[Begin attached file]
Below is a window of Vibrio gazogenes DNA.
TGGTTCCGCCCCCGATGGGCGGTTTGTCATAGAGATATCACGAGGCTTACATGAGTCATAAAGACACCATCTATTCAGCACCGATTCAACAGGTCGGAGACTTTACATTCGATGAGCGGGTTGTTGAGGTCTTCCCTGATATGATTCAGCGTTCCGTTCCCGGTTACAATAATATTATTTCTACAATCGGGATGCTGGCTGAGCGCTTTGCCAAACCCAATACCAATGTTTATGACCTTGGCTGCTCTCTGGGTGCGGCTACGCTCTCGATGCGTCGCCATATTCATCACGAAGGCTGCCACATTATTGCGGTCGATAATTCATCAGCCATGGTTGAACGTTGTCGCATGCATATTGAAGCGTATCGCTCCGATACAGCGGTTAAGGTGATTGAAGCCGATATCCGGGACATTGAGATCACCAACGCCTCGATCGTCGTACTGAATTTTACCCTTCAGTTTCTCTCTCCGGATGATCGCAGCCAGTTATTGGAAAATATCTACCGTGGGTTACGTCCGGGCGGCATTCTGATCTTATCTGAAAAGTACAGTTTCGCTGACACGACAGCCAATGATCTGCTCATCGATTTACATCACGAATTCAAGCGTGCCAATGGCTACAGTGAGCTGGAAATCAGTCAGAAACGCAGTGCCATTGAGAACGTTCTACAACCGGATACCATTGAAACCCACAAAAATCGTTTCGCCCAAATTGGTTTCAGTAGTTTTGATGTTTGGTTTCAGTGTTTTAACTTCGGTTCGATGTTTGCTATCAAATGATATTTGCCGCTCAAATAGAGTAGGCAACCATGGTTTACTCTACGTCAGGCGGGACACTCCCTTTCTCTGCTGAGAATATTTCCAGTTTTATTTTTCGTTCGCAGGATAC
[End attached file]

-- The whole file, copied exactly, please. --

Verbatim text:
Below is a window of Vibrio gazogenes DNA.
TGGTTCCGCCCCCGATGGGCGGTTTGTCATAGAGATATCACGAGGCTTACATGAGTCATAAAGACACCATCTATTCAGCACCGATTCAACAGGTCGGAGACTTTACATTCGATGAGCGGGTTGTTGAGGTCTTCCCTGATATGATTCAGCGTTCCGTTCCCGGTTACAATAATATTATTTCTACAATCGGGATGCTGGCTGAGCGCTTTGCCAAACCCAATACCAATGTTTATGACCTTGGCTGCTCTCTGGGTGCGGCTACGCTCTCGATGCGTCGCCATATTCATCACGAAGGCTGCCACATTATTGCGGTCGATAATTCATCAGCCATGGTTGAACGTTGTCGCATGCATATTGAAGCGTATCGCTCCGATACAGCGGTTAAGGTGATTGAAGCCGATATCCGGGACATTGAGATCACCAACGCCTCGATCGTCGTACTGAATTTTACCCTTCAGTTTCTCTCTCCGGATGATCGCAGCCAGTTATTGGAAAATATCTACCGTGGGTTACGTCCGGGCGGCATTCTGATCTTATCTGAAAAGTACAGTTTCGCTGACACGACAGCCAATGATCTGCTCATCGATTTACATCACGAATTCAAGCGTGCCAATGGCTACAGTGAGCTGGAAATCAGTCAGAAACGCAGTGCCATTGAGAACGTTCTACAACCGGATACCATTGAAACCCACAAAAATCGTTTCGCCCAAATTGGTTTCAGTAGTTTTGATGTTTGGTTTCAGTGTTTTAACTTCGGTTCGATGTTTGCTATCAAATGATATTTGCCGCTCAAATAGAGTAGGCAACCATGGTTTACTCTACGTCAGGCGGGACACTCCCTTTCTCTGCTGAGAATATTTCCAGTTTTATTTTTCGTTCGCAGGATAC